This is well. What is not so well is the organisation of the book. Professor Miller has laboured prodigiously and his learning is daunting. One trusts his statements about what one does not know because he is so accurate about what one does — and I have been reading Cockburn for a generation. But the reader has, naturally, not done Karl Miller's research. He is entitled, I think, to instruction and chronology. The trouble with the Scots is that, so often, they write books only for other Scots with privileged access to the materials. But Cockburn's Millennium is infuriating: in what year, place, or theme is one? Close reading gives the answer, usually a very good answer. But has an author, writing the only book on an important subject, the right to ask for so close and, indeed, so whimsical a reading?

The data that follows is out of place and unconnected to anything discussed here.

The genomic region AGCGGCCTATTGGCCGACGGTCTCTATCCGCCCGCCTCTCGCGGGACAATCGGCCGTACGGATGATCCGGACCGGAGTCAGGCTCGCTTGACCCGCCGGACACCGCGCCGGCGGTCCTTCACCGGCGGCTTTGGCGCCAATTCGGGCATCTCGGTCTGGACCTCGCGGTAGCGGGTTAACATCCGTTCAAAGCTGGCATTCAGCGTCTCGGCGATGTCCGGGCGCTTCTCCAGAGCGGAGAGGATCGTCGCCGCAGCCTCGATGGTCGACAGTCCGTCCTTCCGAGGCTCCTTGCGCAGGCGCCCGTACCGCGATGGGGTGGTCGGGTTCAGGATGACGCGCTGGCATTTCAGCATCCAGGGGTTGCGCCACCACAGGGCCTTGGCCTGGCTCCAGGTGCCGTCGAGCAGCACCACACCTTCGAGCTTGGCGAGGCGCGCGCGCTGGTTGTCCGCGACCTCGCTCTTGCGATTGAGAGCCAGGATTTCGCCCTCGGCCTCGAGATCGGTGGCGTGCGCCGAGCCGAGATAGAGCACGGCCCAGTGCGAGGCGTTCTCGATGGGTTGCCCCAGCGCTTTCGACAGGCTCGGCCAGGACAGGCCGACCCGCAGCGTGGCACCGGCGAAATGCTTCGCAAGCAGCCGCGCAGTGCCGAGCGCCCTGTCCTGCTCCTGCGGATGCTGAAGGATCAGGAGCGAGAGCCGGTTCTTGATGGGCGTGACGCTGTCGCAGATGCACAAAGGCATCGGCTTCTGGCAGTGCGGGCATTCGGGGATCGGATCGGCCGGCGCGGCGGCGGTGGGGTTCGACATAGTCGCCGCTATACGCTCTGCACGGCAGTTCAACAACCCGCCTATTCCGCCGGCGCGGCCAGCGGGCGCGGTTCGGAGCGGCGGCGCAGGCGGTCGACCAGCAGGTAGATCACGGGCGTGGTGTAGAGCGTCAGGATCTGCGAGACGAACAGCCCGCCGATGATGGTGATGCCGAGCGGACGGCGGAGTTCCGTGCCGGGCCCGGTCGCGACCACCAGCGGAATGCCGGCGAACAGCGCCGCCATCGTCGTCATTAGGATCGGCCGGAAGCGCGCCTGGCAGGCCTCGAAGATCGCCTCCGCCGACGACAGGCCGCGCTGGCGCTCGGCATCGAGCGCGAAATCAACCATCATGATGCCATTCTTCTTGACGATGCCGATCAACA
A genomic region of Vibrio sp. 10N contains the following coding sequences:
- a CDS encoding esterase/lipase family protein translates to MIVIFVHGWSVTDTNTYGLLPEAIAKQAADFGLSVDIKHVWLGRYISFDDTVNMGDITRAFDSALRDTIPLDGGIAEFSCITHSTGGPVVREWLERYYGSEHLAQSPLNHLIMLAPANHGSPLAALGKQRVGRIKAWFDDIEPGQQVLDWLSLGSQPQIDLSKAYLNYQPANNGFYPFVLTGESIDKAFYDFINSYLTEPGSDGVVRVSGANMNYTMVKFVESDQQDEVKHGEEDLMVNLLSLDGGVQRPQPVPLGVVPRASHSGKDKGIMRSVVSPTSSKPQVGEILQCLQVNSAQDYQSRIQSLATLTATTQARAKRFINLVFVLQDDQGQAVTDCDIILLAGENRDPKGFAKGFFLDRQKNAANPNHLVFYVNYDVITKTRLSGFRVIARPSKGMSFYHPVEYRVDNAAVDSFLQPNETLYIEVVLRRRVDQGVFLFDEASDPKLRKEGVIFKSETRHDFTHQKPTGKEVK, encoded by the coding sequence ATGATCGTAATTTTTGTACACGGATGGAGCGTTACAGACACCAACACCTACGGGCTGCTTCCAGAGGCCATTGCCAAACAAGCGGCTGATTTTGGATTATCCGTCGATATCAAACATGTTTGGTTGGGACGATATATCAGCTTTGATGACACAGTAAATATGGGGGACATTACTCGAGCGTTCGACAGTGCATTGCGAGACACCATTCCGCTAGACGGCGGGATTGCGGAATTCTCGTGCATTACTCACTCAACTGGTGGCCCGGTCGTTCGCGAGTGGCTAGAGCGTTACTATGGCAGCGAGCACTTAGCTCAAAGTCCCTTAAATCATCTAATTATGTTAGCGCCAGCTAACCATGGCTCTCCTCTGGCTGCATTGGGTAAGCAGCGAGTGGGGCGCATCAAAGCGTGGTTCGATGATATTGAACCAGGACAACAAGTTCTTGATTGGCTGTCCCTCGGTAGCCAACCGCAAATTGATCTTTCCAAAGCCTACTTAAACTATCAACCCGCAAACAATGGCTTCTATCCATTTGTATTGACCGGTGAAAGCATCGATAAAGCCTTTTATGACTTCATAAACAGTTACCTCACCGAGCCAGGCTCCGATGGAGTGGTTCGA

Part of the trouble lies in Karl Miller's desire, part in his sensibility. He wants, writing an original book on Henry Cockburn, also to write a book on the twy-natured Scots, a people who, he believes, are always accompanied by doppelgangers as in Hogg's Justified Sinner, and whose destiny lies in this condition. He wants to write about Scottish letters — he is not just good, but excellent on Stevenson. His sensibility is such that he responds to every intimation of feeling and of sentiment in correspondence with his own being. For the severe, the neo-Classic Scotland of Cockburn, for all his esprit, he feels less. He is, I suspect, a man for Abbotsford rather than for that Greek revival architecture of heart-breaking beauty which still survives in the philistine Glasgow and Edinburgh of today. The result is rich, but not very digestible. There is, I think, a very good book in Mr Miller struggling to be born — a book on Scotland, on Eden, on paradise lost and paradise regained. Some of that book is here, but the compact, muscular, sanguine, spry Scots judge who was Lord Cockburn has little enough to do with it.